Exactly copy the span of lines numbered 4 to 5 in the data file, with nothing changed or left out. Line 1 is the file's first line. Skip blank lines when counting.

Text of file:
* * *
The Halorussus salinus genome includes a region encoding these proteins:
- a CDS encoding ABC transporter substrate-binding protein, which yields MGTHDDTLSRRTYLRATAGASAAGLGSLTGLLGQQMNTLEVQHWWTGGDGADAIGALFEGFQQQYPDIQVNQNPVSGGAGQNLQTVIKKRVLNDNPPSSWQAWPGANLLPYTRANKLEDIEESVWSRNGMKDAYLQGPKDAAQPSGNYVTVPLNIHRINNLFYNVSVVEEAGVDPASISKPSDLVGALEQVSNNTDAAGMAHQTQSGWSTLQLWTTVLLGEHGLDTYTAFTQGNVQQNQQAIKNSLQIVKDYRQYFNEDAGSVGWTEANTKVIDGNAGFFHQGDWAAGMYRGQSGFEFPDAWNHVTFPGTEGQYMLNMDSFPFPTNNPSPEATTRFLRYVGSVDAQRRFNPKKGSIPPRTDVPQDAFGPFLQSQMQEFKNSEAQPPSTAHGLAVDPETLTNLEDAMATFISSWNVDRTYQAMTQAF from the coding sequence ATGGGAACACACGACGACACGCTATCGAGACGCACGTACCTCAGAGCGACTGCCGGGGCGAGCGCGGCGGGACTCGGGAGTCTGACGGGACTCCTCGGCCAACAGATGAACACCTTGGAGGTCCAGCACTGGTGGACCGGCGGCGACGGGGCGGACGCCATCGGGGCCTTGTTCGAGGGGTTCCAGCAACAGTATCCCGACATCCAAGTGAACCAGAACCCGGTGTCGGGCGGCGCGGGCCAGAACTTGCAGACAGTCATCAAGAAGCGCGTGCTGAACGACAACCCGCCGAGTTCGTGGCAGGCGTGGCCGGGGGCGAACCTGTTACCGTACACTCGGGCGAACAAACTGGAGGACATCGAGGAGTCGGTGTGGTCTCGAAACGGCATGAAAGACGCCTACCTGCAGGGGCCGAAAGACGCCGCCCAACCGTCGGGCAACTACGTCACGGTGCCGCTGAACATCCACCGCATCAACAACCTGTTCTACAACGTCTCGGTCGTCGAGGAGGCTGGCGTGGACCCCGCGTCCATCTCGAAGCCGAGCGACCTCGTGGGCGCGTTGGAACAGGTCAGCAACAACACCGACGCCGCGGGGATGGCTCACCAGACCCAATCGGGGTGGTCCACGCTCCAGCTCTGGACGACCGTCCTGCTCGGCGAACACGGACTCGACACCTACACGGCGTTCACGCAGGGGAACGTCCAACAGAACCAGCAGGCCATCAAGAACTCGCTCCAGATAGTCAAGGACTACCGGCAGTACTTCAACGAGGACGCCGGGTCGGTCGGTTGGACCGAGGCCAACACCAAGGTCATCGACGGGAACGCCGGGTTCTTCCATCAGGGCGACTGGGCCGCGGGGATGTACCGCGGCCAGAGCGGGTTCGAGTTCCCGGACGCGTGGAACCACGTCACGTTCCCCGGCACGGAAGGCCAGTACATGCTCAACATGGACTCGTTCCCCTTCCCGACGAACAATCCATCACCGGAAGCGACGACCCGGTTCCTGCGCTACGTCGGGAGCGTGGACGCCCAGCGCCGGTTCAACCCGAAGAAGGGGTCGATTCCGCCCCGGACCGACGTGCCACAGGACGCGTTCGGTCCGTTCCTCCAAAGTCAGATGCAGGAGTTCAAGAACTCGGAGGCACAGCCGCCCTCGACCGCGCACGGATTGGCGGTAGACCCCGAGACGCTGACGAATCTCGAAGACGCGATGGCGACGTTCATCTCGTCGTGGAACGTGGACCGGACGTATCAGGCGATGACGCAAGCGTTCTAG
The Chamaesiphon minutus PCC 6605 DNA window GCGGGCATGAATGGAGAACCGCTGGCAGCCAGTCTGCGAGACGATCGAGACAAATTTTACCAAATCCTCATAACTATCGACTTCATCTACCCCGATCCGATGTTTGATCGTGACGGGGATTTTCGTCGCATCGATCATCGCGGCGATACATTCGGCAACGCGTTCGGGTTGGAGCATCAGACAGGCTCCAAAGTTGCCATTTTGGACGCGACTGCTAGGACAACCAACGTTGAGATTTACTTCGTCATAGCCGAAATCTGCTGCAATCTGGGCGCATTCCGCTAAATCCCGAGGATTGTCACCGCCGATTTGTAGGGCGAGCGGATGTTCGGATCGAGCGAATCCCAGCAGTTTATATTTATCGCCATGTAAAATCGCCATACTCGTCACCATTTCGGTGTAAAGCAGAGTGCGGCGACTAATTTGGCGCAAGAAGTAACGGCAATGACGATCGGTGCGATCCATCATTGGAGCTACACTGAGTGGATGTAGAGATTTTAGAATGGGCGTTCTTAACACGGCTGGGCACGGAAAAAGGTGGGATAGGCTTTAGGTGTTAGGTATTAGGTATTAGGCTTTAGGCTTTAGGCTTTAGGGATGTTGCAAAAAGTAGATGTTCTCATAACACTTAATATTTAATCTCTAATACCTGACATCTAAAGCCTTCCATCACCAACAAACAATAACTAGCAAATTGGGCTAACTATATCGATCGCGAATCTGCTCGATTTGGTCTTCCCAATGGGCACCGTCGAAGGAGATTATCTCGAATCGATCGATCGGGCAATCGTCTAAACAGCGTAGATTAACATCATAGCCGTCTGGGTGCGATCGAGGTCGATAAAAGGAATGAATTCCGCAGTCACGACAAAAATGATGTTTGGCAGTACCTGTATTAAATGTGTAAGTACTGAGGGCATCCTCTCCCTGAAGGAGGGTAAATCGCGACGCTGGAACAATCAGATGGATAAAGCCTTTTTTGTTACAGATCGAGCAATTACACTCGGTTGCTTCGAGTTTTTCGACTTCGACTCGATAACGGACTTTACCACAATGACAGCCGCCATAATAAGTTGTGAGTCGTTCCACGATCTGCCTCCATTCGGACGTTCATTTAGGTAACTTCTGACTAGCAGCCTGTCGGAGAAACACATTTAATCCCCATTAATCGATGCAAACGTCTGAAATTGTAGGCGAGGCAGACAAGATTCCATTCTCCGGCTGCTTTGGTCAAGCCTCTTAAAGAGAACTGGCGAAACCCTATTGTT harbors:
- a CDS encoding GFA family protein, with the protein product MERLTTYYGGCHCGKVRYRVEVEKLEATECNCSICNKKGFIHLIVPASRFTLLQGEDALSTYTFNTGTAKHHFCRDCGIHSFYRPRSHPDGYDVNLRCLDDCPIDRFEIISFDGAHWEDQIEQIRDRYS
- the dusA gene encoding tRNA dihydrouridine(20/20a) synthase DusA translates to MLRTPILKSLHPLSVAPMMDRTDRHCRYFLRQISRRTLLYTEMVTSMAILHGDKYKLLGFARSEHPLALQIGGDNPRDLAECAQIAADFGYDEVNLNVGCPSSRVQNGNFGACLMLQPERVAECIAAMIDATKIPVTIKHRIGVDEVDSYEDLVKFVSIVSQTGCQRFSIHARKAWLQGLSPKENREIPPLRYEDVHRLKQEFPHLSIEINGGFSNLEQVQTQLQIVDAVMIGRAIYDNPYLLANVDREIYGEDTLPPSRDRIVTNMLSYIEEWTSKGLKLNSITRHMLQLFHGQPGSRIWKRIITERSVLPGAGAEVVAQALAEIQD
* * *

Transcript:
- a CDS encoding GFA family protein, with the protein product MERLTTYYGGCHCGKVRYRVEVEKLEATECNCSICNKKGFIHLIVPASRFTLLQGEDALSTYTFNTGTAKHHFCRDCGIHSFYRPRSHPDGYDVNLRCLDDCPIDRFEIISFDGAHWEDQIEQIRDRYS
- the dusA gene encoding tRNA dihydrouridine(20/20a) synthase DusA translates to MLRTPILKSLHPLSVAPMMDRTDRHCRYFLRQISRRTLLYTEMVTSMAILHGDKYKLLGFARSEHPLALQIGGDNPRDLAECAQIAADFGYDEVNLNVGCPSSRVQNGNFGACLMLQPERVAECIAAMIDATKIPVTIKHRIGVDEVDSYEDLVKFVSIVSQTGCQRFSIHARKAWLQGLSPKENREIPPLRYEDVHRLKQEFPHLSIEINGGFSNLEQVQTQLQIVDAVMIGRAIYDNPYLLANVDREIYGEDTLPPSRDRIVTNMLSYIEEWTSKGLKLNSITRHMLQLFHGQPGSRIWKRIITERSVLPGAGAEVVAQALAEIQD